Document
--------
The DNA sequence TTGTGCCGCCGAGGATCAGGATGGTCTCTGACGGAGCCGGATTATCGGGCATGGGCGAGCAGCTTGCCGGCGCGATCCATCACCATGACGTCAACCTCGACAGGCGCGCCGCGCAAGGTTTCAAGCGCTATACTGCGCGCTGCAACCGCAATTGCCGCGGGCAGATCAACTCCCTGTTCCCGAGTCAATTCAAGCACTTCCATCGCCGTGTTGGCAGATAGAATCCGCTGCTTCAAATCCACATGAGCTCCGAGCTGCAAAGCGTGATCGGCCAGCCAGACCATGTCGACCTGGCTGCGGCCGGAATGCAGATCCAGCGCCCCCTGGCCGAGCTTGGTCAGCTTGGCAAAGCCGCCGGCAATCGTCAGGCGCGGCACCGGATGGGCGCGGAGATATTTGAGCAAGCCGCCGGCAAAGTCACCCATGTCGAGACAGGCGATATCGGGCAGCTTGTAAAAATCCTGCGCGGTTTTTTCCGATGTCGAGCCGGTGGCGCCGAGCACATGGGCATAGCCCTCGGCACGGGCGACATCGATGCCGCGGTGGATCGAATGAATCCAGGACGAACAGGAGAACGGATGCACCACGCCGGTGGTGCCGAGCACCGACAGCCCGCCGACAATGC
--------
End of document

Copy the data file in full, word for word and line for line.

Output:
The DNA sequence TTGTGCCGCCGAGGATCAGGATGGTCTCTGACGGAGCCGGATTATCGGGCATGGGCGAGCAGCTTGCCGGCGCGATCCATCACCATGACGTCAACCTCGACAGGCGCGCCGCGCAAGGTTTCAAGCGCTATACTGCGCGCTGCAACCGCAATTGCCGCGGGCAGATCAACTCCCTGTTCCCGAGTCAATTCAAGCACTTCCATCGCCGTGTTGGCAGATAGAATCCGCTGCTTCAAATCCACATGAGCTCCGAGCTGCAAAGCGTGATCGGCCAGCCAGACCATGTCGACCTGGCTGCGGCCGGAATGCAGATCCAGCGCCCCCTGGCCGAGCTTGGTCAGCTTGGCAAAGCCGCCGGCAATCGTCAGGCGCGGCACCGGATGGGCGCGGAGATATTTGAGCAAGCCGCCGGCAAAGTCACCCATGTCGAGACAGGCGATATCGGGCAGCTTGTAAAAATCCTGCGCGGTTTTTTCCGATGTCGAGCCGGTGGCGCCGAGCACATGGGCATAGCCCTCGGCACGGGCGACATCGATGCCGCGGTGGATCGAATGAATCCAGGACGAACAGGAGAACGGATGCACCACGCCGGTGGTGCCGAGCACCGACAGCCCGCCGACAATGC